Dave Bittner:

You mentioned Recorded Future and one of the things that they use is natural language processing. Could you describe to us, first of all, what are we talking about with that and what are some of the benefits that that can provide?

Tom Davenport:

There are a variety of different approaches to natural language processing, but it’s basically just making sense of language — natural language — as used by humans. Typically, you want to do it across a variety of different languages since that’s what we use in this world. At Recorded Future, they use it for identifying potential threats from all over the world. People tend to talk about their cyber exploits to some degree and attacks get publicized. So you can scrape that data — typically, off the internet, which they do at Recorded Future — and then they analyze it, classify it, count it, et cetera, so you get some sense of the broad world of threat intelligence.

Dave Bittner:

And I suppose it’s a matter of being able to do it at a velocity far greater than humans could do it themselves?

Tom Davenport:

Yeah. There’s way too much data for humans to do it all, and as you suggest, we like to do it quickly enough so people could respond to it and get the right defenses in place.

Dave Bittner:

I want to switch gears a little bit and get your take on threat intelligence itself, and where you think it fits in with organizations looking to defend themselves.

Tom Davenport:

Well I think it’s hard to … It would be hard to argue that it’s not important and useful in that process. I don’t consider myself a huge expert in it, but I look at the stuff that comes out of Recorded Future and other organizations, and it basically seems like a no-brainer to me that, who wouldn’t want to take advantage of it? Now, again, we have limited ability to react to it in any automated way now, but certainly being aware of certain types of threats and knowing what other people are experiencing around the world and what might be more likely to happen in the future. As I said, we’re a little bit short of being able to make absolute predictions about what’s going to happen, but if something is happening to somebody else, like a large organization, chances are good that it could happen to you as well, so you might want to be prepared for that kind of similar situation.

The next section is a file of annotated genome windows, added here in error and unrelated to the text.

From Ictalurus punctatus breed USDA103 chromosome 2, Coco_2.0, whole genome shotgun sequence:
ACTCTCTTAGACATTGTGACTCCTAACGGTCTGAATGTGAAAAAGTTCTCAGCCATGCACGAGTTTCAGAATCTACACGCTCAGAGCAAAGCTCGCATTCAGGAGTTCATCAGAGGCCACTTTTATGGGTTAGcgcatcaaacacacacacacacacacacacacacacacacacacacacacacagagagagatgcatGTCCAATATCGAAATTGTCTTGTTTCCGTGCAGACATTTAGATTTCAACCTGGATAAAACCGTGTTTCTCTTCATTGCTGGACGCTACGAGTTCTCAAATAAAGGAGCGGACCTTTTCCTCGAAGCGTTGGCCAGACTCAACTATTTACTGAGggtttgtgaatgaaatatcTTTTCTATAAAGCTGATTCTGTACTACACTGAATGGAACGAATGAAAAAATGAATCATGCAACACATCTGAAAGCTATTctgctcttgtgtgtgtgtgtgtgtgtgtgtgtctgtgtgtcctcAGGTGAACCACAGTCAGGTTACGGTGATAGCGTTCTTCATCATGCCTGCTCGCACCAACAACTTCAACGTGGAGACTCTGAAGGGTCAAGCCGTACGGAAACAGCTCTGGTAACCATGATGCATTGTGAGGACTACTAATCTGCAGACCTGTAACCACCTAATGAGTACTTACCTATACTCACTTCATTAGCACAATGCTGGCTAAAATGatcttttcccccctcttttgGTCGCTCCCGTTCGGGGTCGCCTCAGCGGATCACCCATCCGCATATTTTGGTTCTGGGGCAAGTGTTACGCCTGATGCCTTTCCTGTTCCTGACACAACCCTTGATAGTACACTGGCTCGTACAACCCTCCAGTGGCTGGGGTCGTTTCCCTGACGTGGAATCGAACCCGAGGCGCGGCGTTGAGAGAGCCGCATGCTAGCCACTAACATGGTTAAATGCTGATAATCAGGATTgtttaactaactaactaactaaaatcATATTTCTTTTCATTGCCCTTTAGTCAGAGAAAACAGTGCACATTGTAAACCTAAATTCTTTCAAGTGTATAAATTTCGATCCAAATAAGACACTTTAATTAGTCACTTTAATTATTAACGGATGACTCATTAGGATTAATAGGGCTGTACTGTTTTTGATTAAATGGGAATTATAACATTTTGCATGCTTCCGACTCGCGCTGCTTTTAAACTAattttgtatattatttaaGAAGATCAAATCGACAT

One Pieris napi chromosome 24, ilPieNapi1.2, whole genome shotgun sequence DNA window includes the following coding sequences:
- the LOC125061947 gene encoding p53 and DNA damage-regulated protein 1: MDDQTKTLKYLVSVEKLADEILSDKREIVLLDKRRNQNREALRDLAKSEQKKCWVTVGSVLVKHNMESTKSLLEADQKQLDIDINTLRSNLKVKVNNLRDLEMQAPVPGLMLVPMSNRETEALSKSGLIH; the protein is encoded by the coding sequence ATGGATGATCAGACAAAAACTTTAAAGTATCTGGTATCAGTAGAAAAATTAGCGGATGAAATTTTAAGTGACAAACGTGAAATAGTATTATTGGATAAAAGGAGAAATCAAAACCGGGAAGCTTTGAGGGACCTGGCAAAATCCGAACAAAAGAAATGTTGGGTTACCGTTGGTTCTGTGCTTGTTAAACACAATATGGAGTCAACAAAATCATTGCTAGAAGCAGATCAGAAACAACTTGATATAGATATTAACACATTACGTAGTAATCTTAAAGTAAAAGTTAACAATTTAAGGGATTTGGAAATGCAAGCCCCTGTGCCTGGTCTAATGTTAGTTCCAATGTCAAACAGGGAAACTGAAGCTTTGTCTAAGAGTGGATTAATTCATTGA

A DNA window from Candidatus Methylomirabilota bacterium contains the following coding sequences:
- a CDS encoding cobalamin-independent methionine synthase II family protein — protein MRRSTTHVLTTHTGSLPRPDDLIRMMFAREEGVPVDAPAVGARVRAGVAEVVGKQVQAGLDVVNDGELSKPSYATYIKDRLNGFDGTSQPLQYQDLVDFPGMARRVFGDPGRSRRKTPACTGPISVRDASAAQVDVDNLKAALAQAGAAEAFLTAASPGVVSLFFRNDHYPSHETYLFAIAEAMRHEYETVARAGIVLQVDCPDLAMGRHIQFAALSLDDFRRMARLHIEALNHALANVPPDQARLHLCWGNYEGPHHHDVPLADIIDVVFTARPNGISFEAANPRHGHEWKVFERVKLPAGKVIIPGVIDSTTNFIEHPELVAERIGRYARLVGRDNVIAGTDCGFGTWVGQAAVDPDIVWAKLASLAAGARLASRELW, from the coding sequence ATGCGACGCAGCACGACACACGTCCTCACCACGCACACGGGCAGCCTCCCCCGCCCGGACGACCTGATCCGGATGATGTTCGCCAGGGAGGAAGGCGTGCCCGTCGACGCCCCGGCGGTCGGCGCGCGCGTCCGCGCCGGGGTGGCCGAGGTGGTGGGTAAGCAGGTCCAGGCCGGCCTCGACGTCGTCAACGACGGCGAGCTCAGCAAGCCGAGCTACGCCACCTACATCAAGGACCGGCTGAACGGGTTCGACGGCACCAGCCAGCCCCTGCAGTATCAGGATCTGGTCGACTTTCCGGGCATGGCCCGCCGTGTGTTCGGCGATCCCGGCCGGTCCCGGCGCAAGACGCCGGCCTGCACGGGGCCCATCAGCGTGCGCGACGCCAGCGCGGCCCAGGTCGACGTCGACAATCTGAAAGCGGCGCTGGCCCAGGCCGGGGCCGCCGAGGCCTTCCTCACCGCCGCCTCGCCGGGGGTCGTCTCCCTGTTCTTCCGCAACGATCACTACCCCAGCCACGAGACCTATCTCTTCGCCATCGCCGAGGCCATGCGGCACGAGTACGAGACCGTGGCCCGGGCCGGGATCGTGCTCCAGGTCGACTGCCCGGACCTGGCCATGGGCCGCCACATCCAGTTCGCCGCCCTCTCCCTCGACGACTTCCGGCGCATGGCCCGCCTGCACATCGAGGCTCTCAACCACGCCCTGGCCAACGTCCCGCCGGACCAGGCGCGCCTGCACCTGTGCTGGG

Dave Bittner:

When it comes to AI, have we reached a point yet where the systems are capable of surprising humans in specific ways? I’m thinking of doing something that really smacks of intuition. We’ll talk to analysts and they’ll say, “I really couldn’t put my finger on it, but something just didn’t feel right, so I just felt like I needed to dig in a little bit more here.” Are the AI systems capable of that sort of surprise?